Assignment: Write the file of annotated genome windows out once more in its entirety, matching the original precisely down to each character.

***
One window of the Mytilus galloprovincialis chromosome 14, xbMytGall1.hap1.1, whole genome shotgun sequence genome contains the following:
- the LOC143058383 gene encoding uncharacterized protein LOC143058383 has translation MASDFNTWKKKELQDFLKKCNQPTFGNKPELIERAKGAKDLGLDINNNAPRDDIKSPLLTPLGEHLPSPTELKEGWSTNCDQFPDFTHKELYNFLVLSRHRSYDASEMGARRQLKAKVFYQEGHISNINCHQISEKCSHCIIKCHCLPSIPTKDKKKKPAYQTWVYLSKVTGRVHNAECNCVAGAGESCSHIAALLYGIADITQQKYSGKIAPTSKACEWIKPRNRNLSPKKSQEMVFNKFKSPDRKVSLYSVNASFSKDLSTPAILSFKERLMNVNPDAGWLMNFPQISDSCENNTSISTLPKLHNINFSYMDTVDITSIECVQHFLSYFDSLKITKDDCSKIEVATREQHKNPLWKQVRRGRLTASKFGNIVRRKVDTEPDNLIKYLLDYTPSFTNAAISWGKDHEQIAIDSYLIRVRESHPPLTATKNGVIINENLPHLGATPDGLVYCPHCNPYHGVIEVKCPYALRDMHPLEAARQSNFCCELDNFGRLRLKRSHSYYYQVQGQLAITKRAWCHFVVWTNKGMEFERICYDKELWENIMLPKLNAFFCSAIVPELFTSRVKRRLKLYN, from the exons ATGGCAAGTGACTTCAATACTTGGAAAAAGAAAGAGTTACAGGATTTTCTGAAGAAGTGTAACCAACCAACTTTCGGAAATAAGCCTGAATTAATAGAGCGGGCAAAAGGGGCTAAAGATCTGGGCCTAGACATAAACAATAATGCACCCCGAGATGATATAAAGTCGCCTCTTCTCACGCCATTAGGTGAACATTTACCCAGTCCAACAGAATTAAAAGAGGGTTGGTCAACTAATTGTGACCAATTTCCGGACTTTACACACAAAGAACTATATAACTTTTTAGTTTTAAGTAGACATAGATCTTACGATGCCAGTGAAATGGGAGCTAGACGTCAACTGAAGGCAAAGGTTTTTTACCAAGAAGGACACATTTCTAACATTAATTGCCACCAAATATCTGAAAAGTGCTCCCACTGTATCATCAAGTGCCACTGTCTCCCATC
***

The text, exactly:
One window of the Mytilus galloprovincialis chromosome 14, xbMytGall1.hap1.1, whole genome shotgun sequence genome contains the following:
- the LOC143058383 gene encoding uncharacterized protein LOC143058383 has translation MASDFNTWKKKELQDFLKKCNQPTFGNKPELIERAKGAKDLGLDINNNAPRDDIKSPLLTPLGEHLPSPTELKEGWSTNCDQFPDFTHKELYNFLVLSRHRSYDASEMGARRQLKAKVFYQEGHISNINCHQISEKCSHCIIKCHCLPSIPTKDKKKKPAYQTWVYLSKVTGRVHNAECNCVAGAGESCSHIAALLYGIADITQQKYSGKIAPTSKACEWIKPRNRNLSPKKSQEMVFNKFKSPDRKVSLYSVNASFSKDLSTPAILSFKERLMNVNPDAGWLMNFPQISDSCENNTSISTLPKLHNINFSYMDTVDITSIECVQHFLSYFDSLKITKDDCSKIEVATREQHKNPLWKQVRRGRLTASKFGNIVRRKVDTEPDNLIKYLLDYTPSFTNAAISWGKDHEQIAIDSYLIRVRESHPPLTATKNGVIINENLPHLGATPDGLVYCPHCNPYHGVIEVKCPYALRDMHPLEAARQSNFCCELDNFGRLRLKRSHSYYYQVQGQLAITKRAWCHFVVWTNKGMEFERICYDKELWENIMLPKLNAFFCSAIVPELFTSRVKRRLKLYN, from the exons ATGGCAAGTGACTTCAATACTTGGAAAAAGAAAGAGTTACAGGATTTTCTGAAGAAGTGTAACCAACCAACTTTCGGAAATAAGCCTGAATTAATAGAGCGGGCAAAAGGGGCTAAAGATCTGGGCCTAGACATAAACAATAATGCACCCCGAGATGATATAAAGTCGCCTCTTCTCACGCCATTAGGTGAACATTTACCCAGTCCAACAGAATTAAAAGAGGGTTGGTCAACTAATTGTGACCAATTTCCGGACTTTACACACAAAGAACTATATAACTTTTTAGTTTTAAGTAGACATAGATCTTACGATGCCAGTGAAATGGGAGCTAGACGTCAACTGAAGGCAAAGGTTTTTTACCAAGAAGGACACATTTCTAACATTAATTGCCACCAAATATCTGAAAAGTGCTCCCACTGTATCATCAAGTGCCACTGTCTCCCATC